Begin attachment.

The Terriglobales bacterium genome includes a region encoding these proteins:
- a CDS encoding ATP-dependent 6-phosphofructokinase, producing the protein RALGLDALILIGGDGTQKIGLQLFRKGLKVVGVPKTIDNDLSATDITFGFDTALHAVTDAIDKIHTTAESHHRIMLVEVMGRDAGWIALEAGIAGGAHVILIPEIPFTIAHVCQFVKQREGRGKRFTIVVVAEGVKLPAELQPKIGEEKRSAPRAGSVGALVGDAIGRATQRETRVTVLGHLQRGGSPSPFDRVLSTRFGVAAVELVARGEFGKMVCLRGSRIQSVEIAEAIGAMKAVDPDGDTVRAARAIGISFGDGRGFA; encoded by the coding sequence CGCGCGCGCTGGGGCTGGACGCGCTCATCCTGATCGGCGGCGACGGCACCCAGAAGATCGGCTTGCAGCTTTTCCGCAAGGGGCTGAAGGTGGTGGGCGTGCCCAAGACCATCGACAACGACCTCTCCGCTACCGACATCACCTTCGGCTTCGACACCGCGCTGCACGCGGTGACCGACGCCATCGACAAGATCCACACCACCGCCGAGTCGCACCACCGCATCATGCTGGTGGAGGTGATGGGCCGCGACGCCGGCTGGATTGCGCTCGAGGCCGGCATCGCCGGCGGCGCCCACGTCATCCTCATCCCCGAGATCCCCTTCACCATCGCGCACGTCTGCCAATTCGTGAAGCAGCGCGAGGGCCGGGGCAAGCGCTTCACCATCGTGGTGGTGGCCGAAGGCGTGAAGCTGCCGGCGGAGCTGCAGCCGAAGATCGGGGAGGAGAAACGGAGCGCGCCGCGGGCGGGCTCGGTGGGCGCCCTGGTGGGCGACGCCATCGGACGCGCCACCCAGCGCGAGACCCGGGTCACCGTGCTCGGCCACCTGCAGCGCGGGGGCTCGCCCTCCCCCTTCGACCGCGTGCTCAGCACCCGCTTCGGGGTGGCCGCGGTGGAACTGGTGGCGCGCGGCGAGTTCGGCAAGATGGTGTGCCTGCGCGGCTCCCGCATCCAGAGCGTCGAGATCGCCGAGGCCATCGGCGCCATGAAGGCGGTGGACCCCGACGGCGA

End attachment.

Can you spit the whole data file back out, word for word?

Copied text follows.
The Terriglobales bacterium genome includes a region encoding these proteins:
- a CDS encoding ATP-dependent 6-phosphofructokinase, producing the protein RALGLDALILIGGDGTQKIGLQLFRKGLKVVGVPKTIDNDLSATDITFGFDTALHAVTDAIDKIHTTAESHHRIMLVEVMGRDAGWIALEAGIAGGAHVILIPEIPFTIAHVCQFVKQREGRGKRFTIVVVAEGVKLPAELQPKIGEEKRSAPRAGSVGALVGDAIGRATQRETRVTVLGHLQRGGSPSPFDRVLSTRFGVAAVELVARGEFGKMVCLRGSRIQSVEIAEAIGAMKAVDPDGDTVRAARAIGISFGDGRGFA; encoded by the coding sequence CGCGCGCGCTGGGGCTGGACGCGCTCATCCTGATCGGCGGCGACGGCACCCAGAAGATCGGCTTGCAGCTTTTCCGCAAGGGGCTGAAGGTGGTGGGCGTGCCCAAGACCATCGACAACGACCTCTCCGCTACCGACATCACCTTCGGCTTCGACACCGCGCTGCACGCGGTGACCGACGCCATCGACAAGATCCACACCACCGCCGAGTCGCACCACCGCATCATGCTGGTGGAGGTGATGGGCCGCGACGCCGGCTGGATTGCGCTCGAGGCCGGCATCGCCGGCGGCGCCCACGTCATCCTCATCCCCGAGATCCCCTTCACCATCGCGCACGTCTGCCAATTCGTGAAGCAGCGCGAGGGCCGGGGCAAGCGCTTCACCATCGTGGTGGTGGCCGAAGGCGTGAAGCTGCCGGCGGAGCTGCAGCCGAAGATCGGGGAGGAGAAACGGAGCGCGCCGCGGGCGGGCTCGGTGGGCGCCCTGGTGGGCGACGCCATCGGACGCGCCACCCAGCGCGAGACCCGGGTCACCGTGCTCGGCCACCTGCAGCGCGGGGGCTCGCCCTCCCCCTTCGACCGCGTGCTCAGCACCCGCTTCGGGGTGGCCGCGGTGGAACTGGTGGCGCGCGGCGAGTTCGGCAAGATGGTGTGCCTGCGCGGCTCCCGCATCCAGAGCGTCGAGATCGCCGAGGCCATCGGCGCCATGAAGGCGGTGGACCCCGACGGCGA